Img 6407


A grief narrative by Maureen

We walk around the man-made lake and talk about how you died.

It’s been three years, and it doesn’t feel like it except when it does.

Mom says despite our sadness, maybe you went when you did for a reason.

You were so joyous, so social. You would have really struggled during the pandemic. (There’s a pandemic.)

You kept Grandpa young. You wouldn’t have coped well with his Parkinson’s worsening. (It’s really gotten worse.)

Mom’s search for meaning comforts me for a moment.

Yet I also think about how you weren’t here for my graduation, for when I traveled to Japan, and Italy, and Spain, and Portugal, and when I bought a house, and when I started medical school, and when my boyfriend proposed, and when we decided we’re not the marriage type, or when my cat died, or when your favorite dog got sick, or when my brother had another episode, or all of the holidays, and birthdays, and Sundays and Mondays and Tuesdays and Wednesdays and Thursdays and Fridays and Saturdays.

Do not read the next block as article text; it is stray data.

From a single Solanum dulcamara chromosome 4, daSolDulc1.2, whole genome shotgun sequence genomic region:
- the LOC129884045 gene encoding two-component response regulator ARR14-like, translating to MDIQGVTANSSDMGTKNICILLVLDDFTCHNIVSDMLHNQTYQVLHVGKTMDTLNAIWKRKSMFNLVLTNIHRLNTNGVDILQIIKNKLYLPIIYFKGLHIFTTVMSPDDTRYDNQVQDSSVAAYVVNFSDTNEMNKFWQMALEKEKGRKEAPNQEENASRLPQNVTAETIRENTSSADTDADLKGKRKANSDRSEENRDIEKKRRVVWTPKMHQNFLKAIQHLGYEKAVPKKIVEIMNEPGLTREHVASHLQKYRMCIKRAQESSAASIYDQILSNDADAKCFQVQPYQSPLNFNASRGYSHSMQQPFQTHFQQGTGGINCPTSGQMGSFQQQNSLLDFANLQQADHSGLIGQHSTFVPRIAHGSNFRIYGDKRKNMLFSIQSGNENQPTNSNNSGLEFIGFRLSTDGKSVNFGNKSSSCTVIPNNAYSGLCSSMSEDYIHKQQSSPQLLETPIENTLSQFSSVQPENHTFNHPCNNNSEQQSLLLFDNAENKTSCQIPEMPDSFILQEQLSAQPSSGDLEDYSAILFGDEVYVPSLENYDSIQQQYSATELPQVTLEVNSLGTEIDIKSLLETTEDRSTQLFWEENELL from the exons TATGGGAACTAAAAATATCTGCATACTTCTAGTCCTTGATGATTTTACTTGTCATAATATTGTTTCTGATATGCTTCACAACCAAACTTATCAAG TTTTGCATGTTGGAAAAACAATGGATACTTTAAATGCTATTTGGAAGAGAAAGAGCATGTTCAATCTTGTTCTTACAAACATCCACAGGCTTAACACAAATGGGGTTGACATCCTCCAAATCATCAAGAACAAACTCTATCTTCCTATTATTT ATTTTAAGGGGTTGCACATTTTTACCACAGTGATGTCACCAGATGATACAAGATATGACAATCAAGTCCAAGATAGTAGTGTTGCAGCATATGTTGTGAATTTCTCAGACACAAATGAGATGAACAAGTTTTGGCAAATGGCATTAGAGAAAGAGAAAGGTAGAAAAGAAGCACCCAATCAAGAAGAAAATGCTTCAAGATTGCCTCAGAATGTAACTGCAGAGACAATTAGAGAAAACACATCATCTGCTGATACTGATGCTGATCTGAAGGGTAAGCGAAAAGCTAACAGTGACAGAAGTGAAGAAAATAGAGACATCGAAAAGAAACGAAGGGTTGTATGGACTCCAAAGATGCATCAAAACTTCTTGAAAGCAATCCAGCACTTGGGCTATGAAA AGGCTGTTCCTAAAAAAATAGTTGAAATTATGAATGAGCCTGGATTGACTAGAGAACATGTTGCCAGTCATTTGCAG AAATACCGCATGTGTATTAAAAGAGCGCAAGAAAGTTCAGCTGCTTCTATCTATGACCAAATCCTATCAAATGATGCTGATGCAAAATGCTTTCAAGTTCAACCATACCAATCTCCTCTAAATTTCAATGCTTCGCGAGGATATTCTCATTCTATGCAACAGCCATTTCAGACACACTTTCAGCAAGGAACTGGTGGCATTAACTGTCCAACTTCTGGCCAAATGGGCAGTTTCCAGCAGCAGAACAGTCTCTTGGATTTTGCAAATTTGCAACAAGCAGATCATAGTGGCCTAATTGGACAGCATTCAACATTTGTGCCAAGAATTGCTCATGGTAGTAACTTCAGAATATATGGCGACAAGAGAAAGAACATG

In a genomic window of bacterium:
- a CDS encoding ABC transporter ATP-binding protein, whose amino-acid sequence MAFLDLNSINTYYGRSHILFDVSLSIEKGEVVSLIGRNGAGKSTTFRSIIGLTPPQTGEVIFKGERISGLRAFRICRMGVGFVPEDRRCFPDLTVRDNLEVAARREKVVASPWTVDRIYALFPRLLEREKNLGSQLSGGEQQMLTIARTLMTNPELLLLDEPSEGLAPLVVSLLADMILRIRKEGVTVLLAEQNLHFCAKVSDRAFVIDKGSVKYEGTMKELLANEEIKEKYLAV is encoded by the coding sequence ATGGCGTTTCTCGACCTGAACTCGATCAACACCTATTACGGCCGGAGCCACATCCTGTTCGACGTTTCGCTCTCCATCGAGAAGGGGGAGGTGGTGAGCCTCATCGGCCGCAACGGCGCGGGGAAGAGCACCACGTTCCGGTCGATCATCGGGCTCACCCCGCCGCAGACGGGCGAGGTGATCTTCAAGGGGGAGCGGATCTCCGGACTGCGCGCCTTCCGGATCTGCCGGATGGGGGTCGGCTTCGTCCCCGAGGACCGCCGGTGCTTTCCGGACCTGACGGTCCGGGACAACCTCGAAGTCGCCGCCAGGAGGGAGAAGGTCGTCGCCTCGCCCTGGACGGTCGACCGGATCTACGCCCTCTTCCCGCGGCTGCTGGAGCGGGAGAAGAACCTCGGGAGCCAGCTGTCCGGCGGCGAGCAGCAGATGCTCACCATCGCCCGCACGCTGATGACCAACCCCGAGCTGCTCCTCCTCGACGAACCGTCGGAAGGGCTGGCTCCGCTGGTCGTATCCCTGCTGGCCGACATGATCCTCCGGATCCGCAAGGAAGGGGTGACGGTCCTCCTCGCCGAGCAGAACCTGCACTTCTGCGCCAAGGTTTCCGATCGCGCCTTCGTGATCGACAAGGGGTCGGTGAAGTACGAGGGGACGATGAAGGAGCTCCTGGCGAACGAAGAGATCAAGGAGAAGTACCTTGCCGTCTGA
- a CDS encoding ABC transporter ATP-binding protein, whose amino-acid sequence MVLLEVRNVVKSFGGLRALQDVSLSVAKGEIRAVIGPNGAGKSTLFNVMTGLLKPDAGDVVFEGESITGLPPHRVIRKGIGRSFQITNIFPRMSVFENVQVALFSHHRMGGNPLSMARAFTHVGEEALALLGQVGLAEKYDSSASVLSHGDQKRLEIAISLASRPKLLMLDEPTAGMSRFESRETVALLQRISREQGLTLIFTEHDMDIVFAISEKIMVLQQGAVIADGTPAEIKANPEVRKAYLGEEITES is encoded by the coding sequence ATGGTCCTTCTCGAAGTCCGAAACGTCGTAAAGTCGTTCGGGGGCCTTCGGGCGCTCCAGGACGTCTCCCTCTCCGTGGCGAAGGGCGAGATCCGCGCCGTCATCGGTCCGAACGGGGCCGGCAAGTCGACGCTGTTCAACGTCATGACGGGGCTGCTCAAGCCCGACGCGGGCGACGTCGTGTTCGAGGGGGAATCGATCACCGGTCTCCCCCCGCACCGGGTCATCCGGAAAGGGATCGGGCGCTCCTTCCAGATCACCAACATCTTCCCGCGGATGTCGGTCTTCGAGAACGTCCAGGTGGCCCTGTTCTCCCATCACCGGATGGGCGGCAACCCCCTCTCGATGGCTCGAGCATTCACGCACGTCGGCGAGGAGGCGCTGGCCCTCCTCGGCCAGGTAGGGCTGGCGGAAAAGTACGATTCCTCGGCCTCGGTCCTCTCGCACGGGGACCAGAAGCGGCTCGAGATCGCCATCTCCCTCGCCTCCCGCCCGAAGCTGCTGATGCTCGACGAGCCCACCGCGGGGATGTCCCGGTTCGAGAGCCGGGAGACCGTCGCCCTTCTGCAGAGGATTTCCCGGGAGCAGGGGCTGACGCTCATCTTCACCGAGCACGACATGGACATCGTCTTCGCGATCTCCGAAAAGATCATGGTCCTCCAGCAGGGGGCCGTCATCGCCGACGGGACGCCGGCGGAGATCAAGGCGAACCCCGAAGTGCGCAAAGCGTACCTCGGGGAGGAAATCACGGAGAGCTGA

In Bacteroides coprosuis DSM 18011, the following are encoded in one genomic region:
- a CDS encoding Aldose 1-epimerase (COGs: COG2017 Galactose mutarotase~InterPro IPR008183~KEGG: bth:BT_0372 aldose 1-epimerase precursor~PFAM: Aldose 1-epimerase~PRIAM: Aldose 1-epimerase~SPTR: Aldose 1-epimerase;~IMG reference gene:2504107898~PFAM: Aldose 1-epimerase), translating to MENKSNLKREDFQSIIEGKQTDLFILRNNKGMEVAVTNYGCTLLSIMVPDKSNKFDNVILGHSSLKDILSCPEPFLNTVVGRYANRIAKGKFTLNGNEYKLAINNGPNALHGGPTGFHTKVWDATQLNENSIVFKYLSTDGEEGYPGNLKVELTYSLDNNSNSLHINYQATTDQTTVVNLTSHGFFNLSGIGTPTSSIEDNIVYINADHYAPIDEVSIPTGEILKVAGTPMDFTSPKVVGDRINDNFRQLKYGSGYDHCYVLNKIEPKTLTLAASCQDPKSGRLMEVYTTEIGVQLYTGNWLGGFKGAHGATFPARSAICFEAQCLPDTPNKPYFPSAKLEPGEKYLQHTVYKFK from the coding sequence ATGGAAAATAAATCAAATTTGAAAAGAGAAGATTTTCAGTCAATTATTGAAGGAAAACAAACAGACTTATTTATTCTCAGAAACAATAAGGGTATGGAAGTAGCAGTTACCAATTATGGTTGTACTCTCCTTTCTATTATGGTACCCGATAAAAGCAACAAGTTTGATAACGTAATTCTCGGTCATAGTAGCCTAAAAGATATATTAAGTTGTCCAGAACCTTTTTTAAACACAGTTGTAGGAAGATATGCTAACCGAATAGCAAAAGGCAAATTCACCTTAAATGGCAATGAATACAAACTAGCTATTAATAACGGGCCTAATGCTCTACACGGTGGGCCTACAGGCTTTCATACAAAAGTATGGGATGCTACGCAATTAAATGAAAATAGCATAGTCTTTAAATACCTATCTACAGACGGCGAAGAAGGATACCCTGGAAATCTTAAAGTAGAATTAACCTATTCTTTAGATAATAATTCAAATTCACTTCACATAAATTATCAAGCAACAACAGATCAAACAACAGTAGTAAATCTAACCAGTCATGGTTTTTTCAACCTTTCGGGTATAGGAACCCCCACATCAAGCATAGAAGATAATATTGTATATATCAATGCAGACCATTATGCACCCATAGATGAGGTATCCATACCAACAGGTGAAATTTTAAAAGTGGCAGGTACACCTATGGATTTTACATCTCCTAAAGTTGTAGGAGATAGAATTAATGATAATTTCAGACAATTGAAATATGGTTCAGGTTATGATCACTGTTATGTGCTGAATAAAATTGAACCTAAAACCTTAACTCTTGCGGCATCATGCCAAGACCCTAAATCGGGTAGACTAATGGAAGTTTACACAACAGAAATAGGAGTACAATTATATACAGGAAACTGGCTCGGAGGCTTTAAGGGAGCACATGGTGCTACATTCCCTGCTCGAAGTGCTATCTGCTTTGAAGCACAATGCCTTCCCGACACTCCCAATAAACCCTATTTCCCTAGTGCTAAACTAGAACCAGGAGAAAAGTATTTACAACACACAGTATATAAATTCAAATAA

So, it doesn’t make sense again. I do not believe that it ever will.

Losing you is not a lesson. It can’t be summarized and repeated, and it can’t be understood.

It is a wound that I feel when I look for sleep, and its pain only weakens as the time passes for no other reason but that time has passed.

I think of you in sunflowers, in rabbits, washcloths, deviled eggs and enamel baking dishes.

I mourn you always. These pages could wrap around forever.
- Maureen